'Whoa, Mama!': A Voice Actress's Road To Fame As A 10-Year-Old Boy
As part of a series called "My Big Break,"All Things Considered is collecting stories of triumph, big and small. These are the moments when everything seems to click, and people leap forward into their careers .
Back in 1987, Nancy Cartwright drove to the FOX Studios lot to try out for a little animated short about a dysfunctional family known as "The Simpsons."
Specifically, she was there to audition for the studious, well-mannered middle child named Lisa.
"I read the monologue, it was just a little monologue, and it was fine, but next to her was Bart," Cartwright says. "Didn't even know there was a boy. And when I read that he was a 10-year-old, school-hating underachiever but proud of it ... That just hit me right in my heart."
Cartwright made a risky, last-minute decision: She would audition for Bart, the insouciant trouble-maker, instead of Lisa.
She went into the audition room, shook the hand of The Simpsons creator Matt Groening, and asked if she could try out for "the kid" instead of Lisa. Cartwright says she knew exactly what voice to use for the mischievous Bart Simpson.
"I just opened my mouth and a 10-year-old boy popped out," Cartwright says. "On the spot, I got the job. My big break? Right there."
The Simpsons started as an animated short on The Tracey Ullman Show,meant to segue in and out of commercial breaks. Cartwright says they recorded in a dingy, make-shift recording booth at the top of the bleachers in the studio.
"They had a portable recorder that you see on movie sets and it was hand-held, little machine, pushing buttons and stuff," she says. "We're sharing — this is how low-budget it was — sharing a microphone, moving to the side so Homer can say his line then I step up and do mine."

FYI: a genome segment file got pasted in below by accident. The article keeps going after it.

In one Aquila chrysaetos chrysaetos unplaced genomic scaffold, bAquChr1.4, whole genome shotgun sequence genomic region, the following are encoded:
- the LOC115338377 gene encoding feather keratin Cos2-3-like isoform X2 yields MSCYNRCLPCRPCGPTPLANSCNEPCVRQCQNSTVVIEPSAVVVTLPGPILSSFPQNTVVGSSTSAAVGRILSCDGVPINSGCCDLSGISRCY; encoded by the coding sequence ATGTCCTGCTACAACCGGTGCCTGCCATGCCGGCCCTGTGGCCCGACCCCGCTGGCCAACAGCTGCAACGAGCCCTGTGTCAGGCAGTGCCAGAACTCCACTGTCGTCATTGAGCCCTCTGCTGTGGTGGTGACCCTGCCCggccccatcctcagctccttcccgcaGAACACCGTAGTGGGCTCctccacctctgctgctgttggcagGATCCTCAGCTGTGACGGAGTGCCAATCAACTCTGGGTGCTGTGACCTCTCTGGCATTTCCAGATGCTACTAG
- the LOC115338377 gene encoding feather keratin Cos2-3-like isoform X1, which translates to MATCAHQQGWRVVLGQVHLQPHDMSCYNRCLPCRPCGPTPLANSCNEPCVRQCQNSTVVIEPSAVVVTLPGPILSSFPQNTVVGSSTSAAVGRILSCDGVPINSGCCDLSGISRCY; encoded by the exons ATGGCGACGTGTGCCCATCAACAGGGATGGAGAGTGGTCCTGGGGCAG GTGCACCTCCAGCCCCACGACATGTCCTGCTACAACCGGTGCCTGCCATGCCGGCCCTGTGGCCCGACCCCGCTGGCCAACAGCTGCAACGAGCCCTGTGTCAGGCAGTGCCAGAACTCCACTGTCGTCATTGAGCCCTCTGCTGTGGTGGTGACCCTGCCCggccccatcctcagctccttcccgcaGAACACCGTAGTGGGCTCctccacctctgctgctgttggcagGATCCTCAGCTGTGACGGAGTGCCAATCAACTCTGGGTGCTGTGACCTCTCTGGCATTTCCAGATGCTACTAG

Cartwright's vocal prowess and uncanny ability to capture the voice of kids has led her to other vocal roles around Springfield.
"I do seven voices on The Simpsons," Cartwright says. "Bart, Nelson, Ralph, Kearney, Todd, Database and Maggie."
She can effortlessly switch from one character to the next.
"It's called vocal gymnastics and I get a little bit of an aerobic workout when I have to talk to myself," she says.
Now, 28 years since her audition, The Simpsons has become the longest-running prime-time scripted series in American TV history.
With catch-phrases like, "Don't have a cow," and "Eat my shorts," Bart Simpson has become a cultural icon.
"It's like I'm living my dream," Cartwright says. "I knew when I was about 16 that I wanted to do this. How great to be paid to burp and fart and do what you love with a lot of talented people and still make people laugh all along the way. It's the best."
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